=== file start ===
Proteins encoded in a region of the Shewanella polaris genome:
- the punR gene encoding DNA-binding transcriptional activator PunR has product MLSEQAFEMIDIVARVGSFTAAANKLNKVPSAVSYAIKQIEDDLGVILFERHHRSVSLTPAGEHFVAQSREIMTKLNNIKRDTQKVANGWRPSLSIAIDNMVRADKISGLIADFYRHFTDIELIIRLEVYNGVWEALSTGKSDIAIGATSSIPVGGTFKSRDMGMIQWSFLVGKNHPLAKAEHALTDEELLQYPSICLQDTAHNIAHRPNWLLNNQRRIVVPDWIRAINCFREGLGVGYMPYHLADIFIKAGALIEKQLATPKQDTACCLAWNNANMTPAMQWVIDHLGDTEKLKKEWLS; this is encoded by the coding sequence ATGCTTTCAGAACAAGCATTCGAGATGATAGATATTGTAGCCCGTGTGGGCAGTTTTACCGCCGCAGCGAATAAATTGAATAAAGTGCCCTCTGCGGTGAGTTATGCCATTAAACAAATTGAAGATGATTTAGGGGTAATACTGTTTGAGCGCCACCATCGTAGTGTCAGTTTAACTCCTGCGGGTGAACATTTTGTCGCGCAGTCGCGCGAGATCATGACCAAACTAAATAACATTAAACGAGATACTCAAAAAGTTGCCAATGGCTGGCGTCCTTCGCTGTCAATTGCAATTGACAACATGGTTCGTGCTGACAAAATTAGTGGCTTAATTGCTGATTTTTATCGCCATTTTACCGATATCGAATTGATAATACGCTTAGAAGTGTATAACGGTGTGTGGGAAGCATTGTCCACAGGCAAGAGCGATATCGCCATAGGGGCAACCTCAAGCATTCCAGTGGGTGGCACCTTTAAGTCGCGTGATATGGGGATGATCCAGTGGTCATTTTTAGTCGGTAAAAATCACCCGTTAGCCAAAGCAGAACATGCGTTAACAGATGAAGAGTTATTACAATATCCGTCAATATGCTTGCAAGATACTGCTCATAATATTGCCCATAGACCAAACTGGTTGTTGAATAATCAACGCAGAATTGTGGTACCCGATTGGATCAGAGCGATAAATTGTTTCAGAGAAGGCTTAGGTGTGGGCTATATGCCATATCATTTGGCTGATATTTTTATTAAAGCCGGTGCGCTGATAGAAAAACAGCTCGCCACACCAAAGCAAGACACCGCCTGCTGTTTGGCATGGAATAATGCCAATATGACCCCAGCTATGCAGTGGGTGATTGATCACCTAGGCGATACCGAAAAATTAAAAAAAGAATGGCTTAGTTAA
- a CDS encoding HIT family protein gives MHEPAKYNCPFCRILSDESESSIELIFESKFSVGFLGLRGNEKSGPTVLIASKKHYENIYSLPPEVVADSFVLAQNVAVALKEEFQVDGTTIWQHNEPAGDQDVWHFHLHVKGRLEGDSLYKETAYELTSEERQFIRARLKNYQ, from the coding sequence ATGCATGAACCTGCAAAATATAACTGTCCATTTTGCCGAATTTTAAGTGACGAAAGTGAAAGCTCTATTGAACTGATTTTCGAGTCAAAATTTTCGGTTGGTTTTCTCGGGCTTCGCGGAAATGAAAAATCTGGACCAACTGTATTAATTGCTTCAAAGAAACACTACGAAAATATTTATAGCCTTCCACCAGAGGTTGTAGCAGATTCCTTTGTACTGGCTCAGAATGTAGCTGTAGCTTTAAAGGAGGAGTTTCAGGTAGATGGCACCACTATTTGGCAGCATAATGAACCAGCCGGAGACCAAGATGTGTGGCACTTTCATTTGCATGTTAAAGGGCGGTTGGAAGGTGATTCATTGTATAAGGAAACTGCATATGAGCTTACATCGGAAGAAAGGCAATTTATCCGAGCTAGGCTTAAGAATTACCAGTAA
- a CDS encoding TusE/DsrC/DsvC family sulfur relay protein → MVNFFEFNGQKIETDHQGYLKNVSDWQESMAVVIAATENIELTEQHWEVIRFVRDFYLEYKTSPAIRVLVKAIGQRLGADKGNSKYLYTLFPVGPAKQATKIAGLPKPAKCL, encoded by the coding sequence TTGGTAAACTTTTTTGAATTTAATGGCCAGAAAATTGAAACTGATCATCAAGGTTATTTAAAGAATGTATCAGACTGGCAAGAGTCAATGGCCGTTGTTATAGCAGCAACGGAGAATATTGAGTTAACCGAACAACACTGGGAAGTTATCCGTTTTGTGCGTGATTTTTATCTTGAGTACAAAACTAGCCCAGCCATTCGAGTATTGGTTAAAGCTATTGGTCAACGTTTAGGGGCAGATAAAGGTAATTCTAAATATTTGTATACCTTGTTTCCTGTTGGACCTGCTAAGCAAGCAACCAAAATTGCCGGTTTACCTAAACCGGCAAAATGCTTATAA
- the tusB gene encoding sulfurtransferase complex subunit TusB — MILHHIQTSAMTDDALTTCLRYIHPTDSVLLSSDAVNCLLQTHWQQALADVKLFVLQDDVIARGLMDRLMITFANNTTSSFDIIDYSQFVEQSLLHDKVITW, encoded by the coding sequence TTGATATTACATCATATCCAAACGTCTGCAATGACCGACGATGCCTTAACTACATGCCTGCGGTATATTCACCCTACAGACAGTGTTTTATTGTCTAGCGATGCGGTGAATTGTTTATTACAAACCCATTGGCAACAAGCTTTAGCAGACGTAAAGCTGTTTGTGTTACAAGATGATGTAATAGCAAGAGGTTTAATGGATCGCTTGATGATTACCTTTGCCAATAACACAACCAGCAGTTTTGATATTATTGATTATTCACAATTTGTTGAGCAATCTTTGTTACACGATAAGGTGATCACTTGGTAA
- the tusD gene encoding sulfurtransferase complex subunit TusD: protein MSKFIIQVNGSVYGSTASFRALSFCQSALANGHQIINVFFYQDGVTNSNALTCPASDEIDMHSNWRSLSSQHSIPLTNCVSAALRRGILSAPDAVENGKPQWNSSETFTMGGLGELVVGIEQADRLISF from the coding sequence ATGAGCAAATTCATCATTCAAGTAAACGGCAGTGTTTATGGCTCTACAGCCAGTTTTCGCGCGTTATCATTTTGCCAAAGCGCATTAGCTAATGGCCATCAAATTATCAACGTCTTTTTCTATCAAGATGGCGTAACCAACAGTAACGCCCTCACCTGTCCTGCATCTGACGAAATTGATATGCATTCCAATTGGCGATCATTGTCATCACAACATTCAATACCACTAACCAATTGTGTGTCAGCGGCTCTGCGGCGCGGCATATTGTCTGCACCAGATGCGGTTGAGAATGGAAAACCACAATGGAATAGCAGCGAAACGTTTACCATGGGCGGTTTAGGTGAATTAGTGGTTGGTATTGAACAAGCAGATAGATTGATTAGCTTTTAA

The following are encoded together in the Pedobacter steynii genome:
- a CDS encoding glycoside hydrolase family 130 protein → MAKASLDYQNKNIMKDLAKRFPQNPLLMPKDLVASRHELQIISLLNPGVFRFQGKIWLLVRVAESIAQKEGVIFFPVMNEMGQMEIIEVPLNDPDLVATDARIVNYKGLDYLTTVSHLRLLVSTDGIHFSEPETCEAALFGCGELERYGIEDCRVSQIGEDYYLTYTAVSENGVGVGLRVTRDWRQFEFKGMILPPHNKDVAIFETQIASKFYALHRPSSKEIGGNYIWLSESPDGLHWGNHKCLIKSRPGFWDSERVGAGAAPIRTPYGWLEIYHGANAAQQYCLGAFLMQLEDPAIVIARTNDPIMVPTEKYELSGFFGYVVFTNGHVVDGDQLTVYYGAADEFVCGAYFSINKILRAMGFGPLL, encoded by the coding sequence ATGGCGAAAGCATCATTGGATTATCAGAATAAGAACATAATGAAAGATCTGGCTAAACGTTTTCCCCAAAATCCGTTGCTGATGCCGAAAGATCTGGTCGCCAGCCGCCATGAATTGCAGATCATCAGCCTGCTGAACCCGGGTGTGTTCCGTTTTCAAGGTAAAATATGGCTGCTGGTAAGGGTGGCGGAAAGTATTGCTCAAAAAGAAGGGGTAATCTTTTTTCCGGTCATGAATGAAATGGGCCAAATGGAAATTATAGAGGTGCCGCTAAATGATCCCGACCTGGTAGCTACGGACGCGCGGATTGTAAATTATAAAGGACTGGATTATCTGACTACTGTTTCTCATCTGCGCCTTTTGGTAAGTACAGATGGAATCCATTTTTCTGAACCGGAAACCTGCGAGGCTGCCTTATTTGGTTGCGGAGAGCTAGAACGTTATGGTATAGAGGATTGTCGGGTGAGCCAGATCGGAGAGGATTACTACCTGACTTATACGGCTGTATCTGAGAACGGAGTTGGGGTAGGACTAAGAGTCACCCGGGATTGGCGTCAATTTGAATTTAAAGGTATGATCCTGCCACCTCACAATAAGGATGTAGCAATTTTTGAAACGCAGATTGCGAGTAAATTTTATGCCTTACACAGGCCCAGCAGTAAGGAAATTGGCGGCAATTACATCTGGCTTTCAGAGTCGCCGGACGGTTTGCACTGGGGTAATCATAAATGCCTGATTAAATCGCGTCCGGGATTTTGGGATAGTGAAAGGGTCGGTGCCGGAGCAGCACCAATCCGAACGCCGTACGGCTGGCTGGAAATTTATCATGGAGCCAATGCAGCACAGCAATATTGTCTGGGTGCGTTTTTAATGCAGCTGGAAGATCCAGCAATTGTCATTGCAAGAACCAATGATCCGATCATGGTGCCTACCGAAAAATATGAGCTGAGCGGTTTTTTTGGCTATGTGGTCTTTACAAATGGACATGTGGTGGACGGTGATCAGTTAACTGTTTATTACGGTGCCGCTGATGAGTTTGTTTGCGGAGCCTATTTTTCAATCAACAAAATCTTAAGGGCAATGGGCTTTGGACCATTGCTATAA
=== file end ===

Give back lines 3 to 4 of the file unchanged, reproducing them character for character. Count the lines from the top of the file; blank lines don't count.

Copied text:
- a CDS encoding HIT family protein gives MHEPAKYNCPFCRILSDESESSIELIFESKFSVGFLGLRGNEKSGPTVLIASKKHYENIYSLPPEVVADSFVLAQNVAVALKEEFQVDGTTIWQHNEPAGDQDVWHFHLHVKGRLEGDSLYKETAYELTSEERQFIRARLKNYQ, from the coding sequence ATGCATGAACCTGCAAAATATAACTGTCCATTTTGCCGAATTTTAAGTGACGAAAGTGAAAGCTCTATTGAACTGATTTTCGAGTCAAAATTTTCGGTTGGTTTTCTCGGGCTTCGCGGAAATGAAAAATCTGGACCAACTGTATTAATTGCTTCAAAGAAACACTACGAAAATATTTATAGCCTTCCACCAGAGGTTGTAGCAGATTCCTTTGTACTGGCTCAGAATGTAGCTGTAGCTTTAAAGGAGGAGTTTCAGGTAGATGGCACCACTATTTGGCAGCATAATGAACCAGCCGGAGACCAAGATGTGTGGCACTTTCATTTGCATGTTAAAGGGCGGTTGGAAGGTGATTCATTGTATAAGGAAACTGCATATGAGCTTACATCGGAAGAAAGGCAATTTATCCGAGCTAGGCTTAAGAATTACCAGTAA
- a CDS encoding TusE/DsrC/DsvC family sulfur relay protein → MVNFFEFNGQKIETDHQGYLKNVSDWQESMAVVIAATENIELTEQHWEVIRFVRDFYLEYKTSPAIRVLVKAIGQRLGADKGNSKYLYTLFPVGPAKQATKIAGLPKPAKCL, encoded by the coding sequence TTGGTAAACTTTTTTGAATTTAATGGCCAGAAAATTGAAACTGATCATCAAGGTTATTTAAAGAATGTATCAGACTGGCAAGAGTCAATGGCCGTTGTTATAGCAGCAACGGAGAATATTGAGTTAACCGAACAACACTGGGAAGTTATCCGTTTTGTGCGTGATTTTTATCTTGAGTACAAAACTAGCCCAGCCATTCGAGTATTGGTTAAAGCTATTGGTCAACGTTTAGGGGCAGATAAAGGTAATTCTAAATATTTGTATACCTTGTTTCCTGTTGGACCTGCTAAGCAAGCAACCAAAATTGCCGGTTTACCTAAACCGGCAAAATGCTTATAA